Apr 14, 2020

The Ultimate Criteria for Filtering Your Best B2B Innovation Concepts

Developing a pipeline of real, relevant and viable product, service or business model concepts is a business challenge that most B2B companies face every year. Here are some steps to ensure that your important efforts successfully produce the greatest value.

Discovering insights

The first step in the innovation process is gathering feedback from end-users and stakeholders, as well as data on the latest trends and marketplace learning to inform the process. All of these insights are critical to generating potential innovation solutions in the next step.

Second, three ways that these insights can be gathered include reaching out for interviews with customers or suppliers, requesting internal suggestions from employees or holding interactive workshops with the participation of cross-functional team members. If the above steps in the innovation process are done properly, companies should gain a multitude of potentially feasible ideas worthy of consideration. 

But then what? Which of these concepts are worthy of pursuing? How does one prioritize the myriad of concepts?

Bringing it all together

For years, we’ve been using our Nexus methodology to filter and prioritize ideas into actionable concepts that fit in line with our clients’ overall innovation strategy. This approach is simple and effective and has always been successful in identifying the innovation ideas that are most viable.

Here’s the secret sauce to filtering your best ideas:

  • Form a Nexus team: Our methodology begins with forming a Nexus team—a small, cross-functional group of four individuals made up of both agency and client innovation leads. Having both client and agency representatives on the team keep a check and balance system in place as the team moves through the evaluation process. The client team may include the innovation manager and a representative from either R&D or a senior executive.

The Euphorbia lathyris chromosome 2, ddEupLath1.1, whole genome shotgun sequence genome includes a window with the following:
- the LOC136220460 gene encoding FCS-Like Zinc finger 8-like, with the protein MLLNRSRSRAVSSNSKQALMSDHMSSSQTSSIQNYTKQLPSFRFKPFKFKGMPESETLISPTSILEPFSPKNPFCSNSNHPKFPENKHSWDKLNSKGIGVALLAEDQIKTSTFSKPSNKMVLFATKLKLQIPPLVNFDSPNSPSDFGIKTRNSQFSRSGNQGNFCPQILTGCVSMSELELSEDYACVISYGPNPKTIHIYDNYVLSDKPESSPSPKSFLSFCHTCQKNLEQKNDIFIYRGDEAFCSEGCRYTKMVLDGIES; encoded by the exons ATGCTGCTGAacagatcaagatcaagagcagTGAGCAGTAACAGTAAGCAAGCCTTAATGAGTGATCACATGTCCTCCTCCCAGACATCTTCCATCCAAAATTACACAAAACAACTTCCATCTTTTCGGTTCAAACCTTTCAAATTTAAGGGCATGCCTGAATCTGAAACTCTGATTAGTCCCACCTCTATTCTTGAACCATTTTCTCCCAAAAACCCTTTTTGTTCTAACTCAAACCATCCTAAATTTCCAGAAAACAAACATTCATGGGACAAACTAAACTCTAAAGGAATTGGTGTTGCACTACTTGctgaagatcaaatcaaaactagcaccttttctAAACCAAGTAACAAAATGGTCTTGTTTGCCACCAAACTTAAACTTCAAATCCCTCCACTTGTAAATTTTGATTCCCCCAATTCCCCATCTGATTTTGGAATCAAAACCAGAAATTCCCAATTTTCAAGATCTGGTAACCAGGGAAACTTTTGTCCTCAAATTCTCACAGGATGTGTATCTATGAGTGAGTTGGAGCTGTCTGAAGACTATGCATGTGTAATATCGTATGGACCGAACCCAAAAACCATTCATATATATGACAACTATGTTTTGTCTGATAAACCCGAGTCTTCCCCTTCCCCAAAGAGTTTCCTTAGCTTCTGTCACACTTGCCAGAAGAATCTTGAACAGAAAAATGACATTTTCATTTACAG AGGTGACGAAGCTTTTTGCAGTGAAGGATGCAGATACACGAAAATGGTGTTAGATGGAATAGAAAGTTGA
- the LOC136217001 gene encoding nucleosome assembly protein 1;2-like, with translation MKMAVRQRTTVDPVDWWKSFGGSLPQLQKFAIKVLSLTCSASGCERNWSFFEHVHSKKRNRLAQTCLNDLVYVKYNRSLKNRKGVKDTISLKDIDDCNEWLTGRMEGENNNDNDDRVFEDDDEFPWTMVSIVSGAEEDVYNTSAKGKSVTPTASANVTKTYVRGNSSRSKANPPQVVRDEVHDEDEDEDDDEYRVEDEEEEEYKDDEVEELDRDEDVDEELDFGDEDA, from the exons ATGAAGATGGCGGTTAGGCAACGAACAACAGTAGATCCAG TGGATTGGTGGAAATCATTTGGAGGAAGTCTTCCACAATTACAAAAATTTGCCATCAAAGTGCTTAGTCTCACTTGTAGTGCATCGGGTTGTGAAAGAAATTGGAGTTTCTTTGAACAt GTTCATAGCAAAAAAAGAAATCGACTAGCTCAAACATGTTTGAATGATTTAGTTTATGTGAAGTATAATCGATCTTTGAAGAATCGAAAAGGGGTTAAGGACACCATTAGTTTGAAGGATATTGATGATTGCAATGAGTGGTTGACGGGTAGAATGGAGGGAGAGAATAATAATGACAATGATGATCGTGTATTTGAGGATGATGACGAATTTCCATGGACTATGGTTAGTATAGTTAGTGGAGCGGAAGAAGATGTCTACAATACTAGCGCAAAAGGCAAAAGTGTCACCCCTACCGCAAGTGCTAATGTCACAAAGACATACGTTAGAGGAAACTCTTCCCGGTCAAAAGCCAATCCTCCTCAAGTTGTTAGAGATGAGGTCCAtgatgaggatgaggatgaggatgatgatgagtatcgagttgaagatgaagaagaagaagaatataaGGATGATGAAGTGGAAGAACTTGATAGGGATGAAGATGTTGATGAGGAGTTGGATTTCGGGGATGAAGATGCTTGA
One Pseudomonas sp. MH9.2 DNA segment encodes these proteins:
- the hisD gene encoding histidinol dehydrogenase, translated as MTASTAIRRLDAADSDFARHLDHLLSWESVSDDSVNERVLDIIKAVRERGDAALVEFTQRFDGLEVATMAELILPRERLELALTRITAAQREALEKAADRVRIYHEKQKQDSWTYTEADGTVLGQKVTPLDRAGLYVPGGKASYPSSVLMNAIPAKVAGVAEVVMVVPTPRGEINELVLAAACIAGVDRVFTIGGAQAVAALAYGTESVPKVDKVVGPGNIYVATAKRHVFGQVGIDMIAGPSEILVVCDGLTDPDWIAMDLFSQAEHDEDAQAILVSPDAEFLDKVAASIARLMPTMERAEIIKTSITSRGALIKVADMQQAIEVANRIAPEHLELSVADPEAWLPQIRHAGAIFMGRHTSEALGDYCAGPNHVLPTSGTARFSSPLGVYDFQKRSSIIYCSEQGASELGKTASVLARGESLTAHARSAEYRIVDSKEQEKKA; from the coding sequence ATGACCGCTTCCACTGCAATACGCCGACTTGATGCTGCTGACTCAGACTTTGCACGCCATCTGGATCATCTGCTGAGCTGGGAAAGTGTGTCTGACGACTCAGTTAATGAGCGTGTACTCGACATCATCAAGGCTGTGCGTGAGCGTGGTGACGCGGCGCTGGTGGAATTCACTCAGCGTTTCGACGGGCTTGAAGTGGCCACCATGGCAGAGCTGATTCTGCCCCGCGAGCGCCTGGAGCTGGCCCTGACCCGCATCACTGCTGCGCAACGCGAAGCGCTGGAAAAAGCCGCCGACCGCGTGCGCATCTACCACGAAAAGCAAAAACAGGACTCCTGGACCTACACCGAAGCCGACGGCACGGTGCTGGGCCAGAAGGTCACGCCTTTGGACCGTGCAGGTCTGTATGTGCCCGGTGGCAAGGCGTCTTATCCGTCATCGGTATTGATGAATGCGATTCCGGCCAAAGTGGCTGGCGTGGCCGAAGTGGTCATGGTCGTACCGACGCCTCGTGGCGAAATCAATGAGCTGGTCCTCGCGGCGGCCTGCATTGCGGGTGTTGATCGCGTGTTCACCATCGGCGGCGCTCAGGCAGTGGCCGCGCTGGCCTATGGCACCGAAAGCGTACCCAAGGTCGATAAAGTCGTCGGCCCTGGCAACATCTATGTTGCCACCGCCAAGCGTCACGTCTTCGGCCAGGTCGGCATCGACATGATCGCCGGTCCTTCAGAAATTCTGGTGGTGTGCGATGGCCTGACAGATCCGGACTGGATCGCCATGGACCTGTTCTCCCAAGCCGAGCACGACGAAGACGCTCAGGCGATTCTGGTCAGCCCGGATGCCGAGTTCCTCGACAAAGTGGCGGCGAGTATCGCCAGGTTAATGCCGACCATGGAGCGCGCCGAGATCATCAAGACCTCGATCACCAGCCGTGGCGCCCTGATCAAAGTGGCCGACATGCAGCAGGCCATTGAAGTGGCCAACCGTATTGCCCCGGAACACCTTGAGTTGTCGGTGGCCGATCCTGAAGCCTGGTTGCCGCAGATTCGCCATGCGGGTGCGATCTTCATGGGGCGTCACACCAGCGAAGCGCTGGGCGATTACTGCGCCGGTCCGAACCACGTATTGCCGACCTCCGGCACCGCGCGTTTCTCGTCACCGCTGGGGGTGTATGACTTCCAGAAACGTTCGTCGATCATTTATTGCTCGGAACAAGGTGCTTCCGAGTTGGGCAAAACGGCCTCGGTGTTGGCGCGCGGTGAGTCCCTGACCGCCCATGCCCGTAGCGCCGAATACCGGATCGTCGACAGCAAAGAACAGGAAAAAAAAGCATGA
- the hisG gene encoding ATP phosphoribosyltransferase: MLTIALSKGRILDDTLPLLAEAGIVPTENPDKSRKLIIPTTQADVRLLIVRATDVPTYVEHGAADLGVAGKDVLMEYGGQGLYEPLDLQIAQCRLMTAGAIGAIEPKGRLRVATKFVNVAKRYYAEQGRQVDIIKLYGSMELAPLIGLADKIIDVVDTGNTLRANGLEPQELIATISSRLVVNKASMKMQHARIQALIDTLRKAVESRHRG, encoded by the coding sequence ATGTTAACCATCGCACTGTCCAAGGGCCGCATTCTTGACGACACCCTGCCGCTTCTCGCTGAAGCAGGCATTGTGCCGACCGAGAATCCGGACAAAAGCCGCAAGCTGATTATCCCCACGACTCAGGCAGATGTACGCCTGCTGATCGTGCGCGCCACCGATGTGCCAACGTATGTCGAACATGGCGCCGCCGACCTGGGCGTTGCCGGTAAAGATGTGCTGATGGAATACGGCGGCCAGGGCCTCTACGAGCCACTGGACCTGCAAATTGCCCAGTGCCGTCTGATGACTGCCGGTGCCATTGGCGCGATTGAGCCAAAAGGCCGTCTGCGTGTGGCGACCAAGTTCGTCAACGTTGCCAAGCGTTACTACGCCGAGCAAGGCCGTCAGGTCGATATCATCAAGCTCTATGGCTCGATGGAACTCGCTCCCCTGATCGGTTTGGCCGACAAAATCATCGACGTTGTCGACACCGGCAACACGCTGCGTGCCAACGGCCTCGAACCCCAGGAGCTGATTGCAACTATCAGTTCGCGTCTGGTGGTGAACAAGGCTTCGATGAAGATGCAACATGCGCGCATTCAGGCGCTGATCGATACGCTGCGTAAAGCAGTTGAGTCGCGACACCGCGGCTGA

• Set the goals and parameters: This team works together to first establish and then monitor that the overarching innovation goals are being met as the project progresses, and that the ideas generated are within the parameters that were set and agreed upon.
  • Refine the criteria for prioritizing ideas: The ideas generated have to be prioritized in terms of viability, risk and ROI impact. We have developed a Risk/Reward Evaluator that uses 6 different criteria to help the team evaluate ideas each on a scale of 1 to 5.

The team reviews and adjusts the risk criteria – depending on specific parameters, such as:

  • Market adoption: How likely is the market willing to adopt the innovation?
  • Technical development: What is the level of technical skill development required to create the innovation?
  • Confidence factor: How confident is the organization that the concept can be created?

Next, the team reviews and adjusts the reward criteria as needed to fulfill the following:

  • Company fit:Does the innovation fit in line with the overarching company and innovation strategies?
  • Stakeholder fit: Does the innovation fit a target user’s need?